June 30, 2014
If you define life based on your Christian faith, your calendar declares a major time-out when Christmas and Easter come ‘round. If your life is more defined by national boundaries – and, if you’re an American – this is your week: come Friday, we’ll celebrate Independence Day, on the 4th of July…
Why does the date recognizing our nation’s founding cause such hoopla? Blame it, in part, on American Exceptionalism (AE): the belief that the United States is qualitatively different – and, better – from all other governing models.
Last week, David Brooks – writing in the New York Times – noted the ideological conflict that has been erected in advance of the temporary fireworks stands that occupy corners across America this week. He notes the civil war – fought publicly in debates, and quietly in classrooms – arguing the status of America’s model, measured against all others. Go to this page to read his column.
The traditionalists – who affirm AE – have embraced the missionary zeal with which America has attempted to plant democracy and the human rights that accompany that government model across the planet, at the great expense of life and lucre. Those folks tend to gather on “the right.”
The modernists – who reject AE – have called for the dramatic pullback from the international scene. These intellectuals are gaining ground like the ISIS rebels in Iraq: New York news voices, Hollywood entertainers, Washington politicians; denominational leaders; one by one, they’re conceding. As Brooks puts it, “Such is life in a spiritual recession. Americans have lost faith in their own gospel… Without the faith, leaders grow small; they have no sacred purpose to align themselves with. Young people get fired up by the thought of solar panels in Africa but seem much less engaged in the task of spreading political dignity and humane self-government.”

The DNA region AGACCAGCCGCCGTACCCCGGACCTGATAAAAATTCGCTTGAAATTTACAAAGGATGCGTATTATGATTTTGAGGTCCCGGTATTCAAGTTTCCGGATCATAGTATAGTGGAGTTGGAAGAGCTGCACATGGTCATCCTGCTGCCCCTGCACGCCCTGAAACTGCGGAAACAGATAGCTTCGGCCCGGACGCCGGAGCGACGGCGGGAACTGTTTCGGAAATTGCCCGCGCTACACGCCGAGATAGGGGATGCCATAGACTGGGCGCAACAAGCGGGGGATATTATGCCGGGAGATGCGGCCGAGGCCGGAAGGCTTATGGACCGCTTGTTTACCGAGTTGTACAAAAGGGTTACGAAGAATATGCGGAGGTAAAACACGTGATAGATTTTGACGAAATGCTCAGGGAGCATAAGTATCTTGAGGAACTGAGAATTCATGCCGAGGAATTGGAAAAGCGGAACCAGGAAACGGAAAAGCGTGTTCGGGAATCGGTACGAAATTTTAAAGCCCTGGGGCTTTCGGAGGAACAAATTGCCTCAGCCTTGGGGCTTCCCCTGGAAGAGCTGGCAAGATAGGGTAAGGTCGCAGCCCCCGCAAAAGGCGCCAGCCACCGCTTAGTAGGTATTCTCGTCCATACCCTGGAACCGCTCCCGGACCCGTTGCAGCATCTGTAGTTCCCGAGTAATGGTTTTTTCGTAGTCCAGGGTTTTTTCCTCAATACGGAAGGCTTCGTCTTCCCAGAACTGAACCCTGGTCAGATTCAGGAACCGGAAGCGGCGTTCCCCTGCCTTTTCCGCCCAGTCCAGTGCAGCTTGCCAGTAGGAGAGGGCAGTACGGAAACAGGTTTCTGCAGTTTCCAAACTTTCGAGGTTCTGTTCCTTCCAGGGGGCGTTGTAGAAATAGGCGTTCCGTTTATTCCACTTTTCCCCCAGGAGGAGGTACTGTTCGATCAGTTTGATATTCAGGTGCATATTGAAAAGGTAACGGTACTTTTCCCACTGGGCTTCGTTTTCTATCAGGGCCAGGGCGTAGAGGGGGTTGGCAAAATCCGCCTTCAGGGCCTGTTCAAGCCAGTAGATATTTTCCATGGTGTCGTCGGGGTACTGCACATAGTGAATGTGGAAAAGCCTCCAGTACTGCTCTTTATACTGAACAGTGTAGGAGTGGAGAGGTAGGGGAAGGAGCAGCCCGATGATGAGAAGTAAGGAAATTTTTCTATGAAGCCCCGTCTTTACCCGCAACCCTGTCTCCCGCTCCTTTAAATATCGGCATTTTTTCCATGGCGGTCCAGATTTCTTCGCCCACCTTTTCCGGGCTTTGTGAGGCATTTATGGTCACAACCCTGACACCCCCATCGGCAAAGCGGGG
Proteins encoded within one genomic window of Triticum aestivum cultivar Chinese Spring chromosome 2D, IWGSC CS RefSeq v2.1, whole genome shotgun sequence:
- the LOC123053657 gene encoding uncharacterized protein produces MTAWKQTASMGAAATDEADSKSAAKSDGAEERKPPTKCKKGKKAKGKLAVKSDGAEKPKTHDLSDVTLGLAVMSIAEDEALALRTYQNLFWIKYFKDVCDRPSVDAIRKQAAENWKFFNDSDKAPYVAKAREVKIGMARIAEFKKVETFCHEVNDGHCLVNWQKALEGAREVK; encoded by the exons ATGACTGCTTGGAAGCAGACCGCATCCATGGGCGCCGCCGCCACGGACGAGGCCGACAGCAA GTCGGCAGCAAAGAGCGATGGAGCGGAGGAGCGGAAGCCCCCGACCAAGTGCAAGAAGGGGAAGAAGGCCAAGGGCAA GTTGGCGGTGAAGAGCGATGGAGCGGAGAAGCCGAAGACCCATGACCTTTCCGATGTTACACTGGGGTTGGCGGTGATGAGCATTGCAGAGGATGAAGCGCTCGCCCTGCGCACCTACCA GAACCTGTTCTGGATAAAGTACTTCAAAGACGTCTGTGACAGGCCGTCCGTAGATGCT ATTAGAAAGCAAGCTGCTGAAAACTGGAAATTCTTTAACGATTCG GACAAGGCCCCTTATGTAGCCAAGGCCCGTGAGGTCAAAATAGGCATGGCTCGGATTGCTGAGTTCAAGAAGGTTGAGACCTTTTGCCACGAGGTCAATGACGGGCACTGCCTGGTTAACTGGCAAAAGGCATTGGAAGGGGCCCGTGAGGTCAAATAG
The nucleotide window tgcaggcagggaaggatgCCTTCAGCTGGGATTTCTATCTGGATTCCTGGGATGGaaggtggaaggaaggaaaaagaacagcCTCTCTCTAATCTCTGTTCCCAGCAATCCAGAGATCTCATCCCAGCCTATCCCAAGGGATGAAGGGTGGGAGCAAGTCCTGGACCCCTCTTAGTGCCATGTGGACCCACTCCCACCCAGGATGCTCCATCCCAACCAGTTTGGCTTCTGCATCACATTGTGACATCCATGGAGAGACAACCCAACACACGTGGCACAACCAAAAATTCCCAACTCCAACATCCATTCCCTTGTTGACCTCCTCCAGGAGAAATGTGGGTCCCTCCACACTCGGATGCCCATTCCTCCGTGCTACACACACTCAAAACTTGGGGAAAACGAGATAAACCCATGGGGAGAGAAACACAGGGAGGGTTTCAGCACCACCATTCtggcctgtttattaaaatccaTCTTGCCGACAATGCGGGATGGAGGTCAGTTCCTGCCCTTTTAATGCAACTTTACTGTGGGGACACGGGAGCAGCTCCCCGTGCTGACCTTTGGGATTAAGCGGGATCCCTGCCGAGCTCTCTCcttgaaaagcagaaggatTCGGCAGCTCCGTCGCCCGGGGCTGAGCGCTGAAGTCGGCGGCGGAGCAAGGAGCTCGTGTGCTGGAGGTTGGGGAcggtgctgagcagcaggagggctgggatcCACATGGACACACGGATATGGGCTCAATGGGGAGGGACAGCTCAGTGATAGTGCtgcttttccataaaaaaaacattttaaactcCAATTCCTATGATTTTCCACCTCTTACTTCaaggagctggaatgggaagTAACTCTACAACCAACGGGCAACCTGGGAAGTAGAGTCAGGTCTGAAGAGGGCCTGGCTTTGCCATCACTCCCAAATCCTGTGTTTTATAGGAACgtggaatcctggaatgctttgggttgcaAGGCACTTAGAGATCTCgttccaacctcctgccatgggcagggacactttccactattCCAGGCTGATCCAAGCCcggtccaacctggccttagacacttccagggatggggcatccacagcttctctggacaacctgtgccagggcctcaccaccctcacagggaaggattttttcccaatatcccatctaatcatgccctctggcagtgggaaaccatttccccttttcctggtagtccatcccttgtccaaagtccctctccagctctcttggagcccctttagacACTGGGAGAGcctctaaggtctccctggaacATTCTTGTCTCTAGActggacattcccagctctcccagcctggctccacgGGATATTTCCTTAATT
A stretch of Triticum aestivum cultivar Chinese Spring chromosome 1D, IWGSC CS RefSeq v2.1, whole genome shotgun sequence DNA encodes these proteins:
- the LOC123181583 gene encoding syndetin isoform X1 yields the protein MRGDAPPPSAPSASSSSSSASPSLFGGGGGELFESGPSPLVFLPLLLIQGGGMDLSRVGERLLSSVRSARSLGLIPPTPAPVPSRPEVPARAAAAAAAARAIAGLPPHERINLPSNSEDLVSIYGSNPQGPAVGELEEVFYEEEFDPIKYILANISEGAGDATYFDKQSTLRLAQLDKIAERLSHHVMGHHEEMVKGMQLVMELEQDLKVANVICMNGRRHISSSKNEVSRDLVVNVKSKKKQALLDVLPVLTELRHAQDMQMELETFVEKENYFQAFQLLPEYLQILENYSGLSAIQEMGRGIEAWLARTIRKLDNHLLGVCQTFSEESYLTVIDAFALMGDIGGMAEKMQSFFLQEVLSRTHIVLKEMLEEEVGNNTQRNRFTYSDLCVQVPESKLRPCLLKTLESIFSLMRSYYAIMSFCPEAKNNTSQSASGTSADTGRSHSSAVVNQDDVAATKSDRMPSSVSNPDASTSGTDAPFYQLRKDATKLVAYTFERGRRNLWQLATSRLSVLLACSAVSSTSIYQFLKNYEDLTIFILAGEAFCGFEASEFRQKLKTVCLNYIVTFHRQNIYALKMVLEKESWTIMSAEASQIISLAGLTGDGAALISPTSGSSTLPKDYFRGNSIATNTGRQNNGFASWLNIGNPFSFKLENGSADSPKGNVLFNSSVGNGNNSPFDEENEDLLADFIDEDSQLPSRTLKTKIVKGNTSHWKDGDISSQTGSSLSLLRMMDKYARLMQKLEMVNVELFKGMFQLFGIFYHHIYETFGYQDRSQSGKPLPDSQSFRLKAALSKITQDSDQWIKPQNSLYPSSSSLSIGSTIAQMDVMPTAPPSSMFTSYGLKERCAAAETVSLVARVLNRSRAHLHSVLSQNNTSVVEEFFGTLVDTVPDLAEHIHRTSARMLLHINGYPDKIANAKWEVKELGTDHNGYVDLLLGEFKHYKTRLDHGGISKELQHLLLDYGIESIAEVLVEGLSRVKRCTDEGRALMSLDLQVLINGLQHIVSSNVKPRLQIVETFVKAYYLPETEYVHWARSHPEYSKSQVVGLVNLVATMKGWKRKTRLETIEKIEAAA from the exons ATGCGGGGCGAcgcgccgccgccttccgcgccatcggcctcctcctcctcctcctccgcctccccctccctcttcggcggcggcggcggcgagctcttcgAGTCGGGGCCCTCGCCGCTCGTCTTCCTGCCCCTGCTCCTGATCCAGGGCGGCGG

Along with AE, our country has also been known for Christian Exceptionalism (CE): that our faith is the only faith that answers the ultimate answers for life, both here and heaven. Jesus said, “I am the way, the truth and the life; no man comes unto the Father but by me.” (John 14:6). Based on this and other Bible passages, most orthodox Christians believe that Jesus is the only way to heaven. Without a conscious embrace of the salvation found only in/through him, mankind is forever lost.
This CE view has moderated a bit in the past century. Today, about two-thirds of self-proclaimed American Christians believe there may be other ways to heaven besides accepting Jesus as personal Lord and Savior. Following the lead of false teachers – employed as religious leaders – the erosion of missionary zeal is the natural result. The decline of CE has been in lockstep with that of AE…
Quoting David Murrow (author of the book, Why Men Hate Going to Church): “Non-Christians scoff at the idea of Christian exceptionalism. I’d guess that no doctrine makes us more noxious to non-believers than the fact that we believe we’re the only ones going to heaven. Some young Christians are having a hard time with this doctrine, since this generation is aghast at the very notion of absolute truth.”
Are we, as Americans, Exceptional? And, if so, what does that exceptional status call us to do? Even more compelling: Are we, as Christians, Exceptional? And, if so, what does that exceptional status call us to do?
That’s a question for the head and the heart. I speak to your head, every Monday, in this PoV. Allow me to introduce my dear friend Steve Amerson, to speak to your heart. Turn on your sound; put your earbuds on. American Exceptionalism? Click here for your American heart. Christian Exceptionalism? Click here for your Christian heart.
Celebrating – and, challenging – your Exceptional Calling,